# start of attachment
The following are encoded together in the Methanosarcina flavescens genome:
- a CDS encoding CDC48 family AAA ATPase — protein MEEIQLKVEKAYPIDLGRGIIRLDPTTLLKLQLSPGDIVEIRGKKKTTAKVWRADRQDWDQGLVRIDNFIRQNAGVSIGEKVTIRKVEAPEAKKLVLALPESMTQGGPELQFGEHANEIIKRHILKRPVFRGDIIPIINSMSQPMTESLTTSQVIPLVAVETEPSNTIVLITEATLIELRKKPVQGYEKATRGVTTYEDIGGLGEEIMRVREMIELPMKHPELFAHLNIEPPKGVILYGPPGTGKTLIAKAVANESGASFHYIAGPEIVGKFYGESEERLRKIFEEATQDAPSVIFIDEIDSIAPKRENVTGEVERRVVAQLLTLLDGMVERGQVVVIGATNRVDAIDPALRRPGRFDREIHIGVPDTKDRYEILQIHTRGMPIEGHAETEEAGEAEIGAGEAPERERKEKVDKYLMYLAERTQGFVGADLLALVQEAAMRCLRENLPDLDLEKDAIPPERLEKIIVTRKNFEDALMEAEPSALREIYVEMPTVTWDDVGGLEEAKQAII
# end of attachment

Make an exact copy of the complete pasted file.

The following are encoded together in the Methanosarcina flavescens genome:
- a CDS encoding CDC48 family AAA ATPase — protein MEEIQLKVEKAYPIDLGRGIIRLDPTTLLKLQLSPGDIVEIRGKKKTTAKVWRADRQDWDQGLVRIDNFIRQNAGVSIGEKVTIRKVEAPEAKKLVLALPESMTQGGPELQFGEHANEIIKRHILKRPVFRGDIIPIINSMSQPMTESLTTSQVIPLVAVETEPSNTIVLITEATLIELRKKPVQGYEKATRGVTTYEDIGGLGEEIMRVREMIELPMKHPELFAHLNIEPPKGVILYGPPGTGKTLIAKAVANESGASFHYIAGPEIVGKFYGESEERLRKIFEEATQDAPSVIFIDEIDSIAPKRENVTGEVERRVVAQLLTLLDGMVERGQVVVIGATNRVDAIDPALRRPGRFDREIHIGVPDTKDRYEILQIHTRGMPIEGHAETEEAGEAEIGAGEAPERERKEKVDKYLMYLAERTQGFVGADLLALVQEAAMRCLRENLPDLDLEKDAIPPERLEKIIVTRKNFEDALMEAEPSALREIYVEMPTVTWDDVGGLEEAKQAII